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Will Aston Villa be another Leeds?

Monday 3rd October 2016
As a football fan for many years, I have grown accustomed to a few thing in the English Premier League which I argue is a huge part of the English Premier League since it was formed in 1992 .

I am referring to Aston Villa in this instance. The Midland's club who came close to winning England's Premier League in the early 90's, sadly for football purists has been on a downward trajectory since.

In the early 90's, Ron Atkinson was in charge of The Villains of course and the team from the Midlands nearly produced a crowning moment in their history that year, but as history went it was Manchester United who would go on to win the league that and the rest, as they say, became history.

Midtable 'mediocrity' followed for many seasons thereafter,  but when the Villa board opted to hire former Leicester City manager Martin O'Neill, expectations at the club changed.

The Irishmen, dare I say it got the club 'punching above its weight'. Consecutive sixth place finishes followed and things were looking 'rosy' at Villa, but then 'disaster' struck.

What I still to this day describe out of the blue, O'Neill unexpectedly resigned from his post at Villa Park, with the reason for his sudden departure still  somewhat unknown to this day.

Ever since then, things have gone from bad to worse for Aston Villa. Managers since the departure of the Northern Irishmen, have come and gone.

Paul Lambert, Tim Sherwood, and Remi Garde and now Roberto Di Matteo have been the Villa job and have left just as quickly too. All these managers have had to work in the same circumstances, any money to sign players had been limited.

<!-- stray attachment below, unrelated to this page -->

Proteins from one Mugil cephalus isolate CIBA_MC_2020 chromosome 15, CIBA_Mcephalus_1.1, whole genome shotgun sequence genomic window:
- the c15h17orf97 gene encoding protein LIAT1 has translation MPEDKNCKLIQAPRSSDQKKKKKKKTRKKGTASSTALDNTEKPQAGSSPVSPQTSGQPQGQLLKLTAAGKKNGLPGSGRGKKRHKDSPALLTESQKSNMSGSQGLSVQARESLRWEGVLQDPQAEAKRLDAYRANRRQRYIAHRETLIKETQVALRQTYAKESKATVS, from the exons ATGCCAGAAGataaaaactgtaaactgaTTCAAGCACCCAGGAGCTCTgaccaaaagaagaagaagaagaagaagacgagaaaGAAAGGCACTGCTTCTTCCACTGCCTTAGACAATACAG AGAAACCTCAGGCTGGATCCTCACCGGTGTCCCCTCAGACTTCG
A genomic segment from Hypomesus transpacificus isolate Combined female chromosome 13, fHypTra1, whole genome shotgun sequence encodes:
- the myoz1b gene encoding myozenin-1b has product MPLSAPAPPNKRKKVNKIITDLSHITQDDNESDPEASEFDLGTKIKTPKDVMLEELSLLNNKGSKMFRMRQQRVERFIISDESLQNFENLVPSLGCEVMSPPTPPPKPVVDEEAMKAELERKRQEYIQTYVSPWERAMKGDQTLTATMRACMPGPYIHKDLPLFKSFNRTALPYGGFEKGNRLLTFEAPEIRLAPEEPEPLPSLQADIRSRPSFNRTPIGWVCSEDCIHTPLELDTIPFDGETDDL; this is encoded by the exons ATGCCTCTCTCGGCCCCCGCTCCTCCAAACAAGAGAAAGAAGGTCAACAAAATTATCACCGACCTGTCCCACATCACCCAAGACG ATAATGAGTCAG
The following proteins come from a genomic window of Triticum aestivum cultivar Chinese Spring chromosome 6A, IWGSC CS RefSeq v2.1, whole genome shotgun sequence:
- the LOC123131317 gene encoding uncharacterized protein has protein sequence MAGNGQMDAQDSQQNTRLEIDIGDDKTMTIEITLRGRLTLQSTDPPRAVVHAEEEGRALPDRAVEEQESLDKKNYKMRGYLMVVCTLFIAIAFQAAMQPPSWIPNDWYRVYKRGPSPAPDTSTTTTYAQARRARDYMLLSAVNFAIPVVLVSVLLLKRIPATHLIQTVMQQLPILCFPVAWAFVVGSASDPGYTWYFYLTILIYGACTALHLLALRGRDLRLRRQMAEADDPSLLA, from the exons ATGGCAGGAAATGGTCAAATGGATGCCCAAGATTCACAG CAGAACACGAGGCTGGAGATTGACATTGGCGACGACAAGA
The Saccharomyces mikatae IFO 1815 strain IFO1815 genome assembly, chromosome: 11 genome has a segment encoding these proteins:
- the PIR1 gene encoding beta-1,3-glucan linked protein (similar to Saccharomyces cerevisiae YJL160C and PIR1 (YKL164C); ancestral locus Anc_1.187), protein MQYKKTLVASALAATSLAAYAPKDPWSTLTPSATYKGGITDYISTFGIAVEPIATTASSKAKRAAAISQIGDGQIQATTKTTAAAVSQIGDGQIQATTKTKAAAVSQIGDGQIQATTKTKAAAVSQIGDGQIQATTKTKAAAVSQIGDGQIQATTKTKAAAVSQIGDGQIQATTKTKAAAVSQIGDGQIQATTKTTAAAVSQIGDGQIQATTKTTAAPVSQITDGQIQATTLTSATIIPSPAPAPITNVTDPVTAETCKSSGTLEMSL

In the case of Lambert, the former Norwich boss tried to blood younger players to counteract that  problem, for a while it seemed to be working, but that idea seemed to get scrapped in favour of more experienced players.

A club with such a great history as Aston Villa has been lacking direction for 'some time'. Former owner Randy Lerner, in the end just quite simply became 'uninterested', which was a huge part of the problem.

The actions of their former American owner, as it turned out, is having a dire consequence in terms of the running of the football club. Former FA chairman David Bernstein was appointed in an advisory role, but left quicker than you could say "hello David".

The apparent reason for Bernstein's instant departure was due to some disagreements at board level.

Last season, in fact, the club seemed resigned to its fate (relegation to the England's second tier for the first time in 29 years). What 'rubbed salt in the wounds' was the behaviour of apparent stalwarts if you can call them that Joleon Lescott and club captain Gabby Agbonlahor.

Unsurprisingly Aston Villa was relegated and look to be 'staring' at the realistic concept of getting relegated to the England's third tier.

Di Matteo has tried to assemble a squad of new players, but if the start of this is anything to by, The Villains who are in the bottom half of the table look to be in for a 'long season', with the manager being unceremoniously dumped after just four months in charge.

As a football purist, I would love to be proved wrong, but at the moment Aston Villa is doing nothing to make me think otherwise.
Ayyaz Malik

Hi guys, I am Ayyaz. I type by day and I type by night, I type what others are thinking. I eat, drink and sleep football (I think in that order) . Watching football is part of my five a day. They say money makes the world go round, yeah right we all know it's football that makes the world go round. I am a Manchester United fan for my sins.


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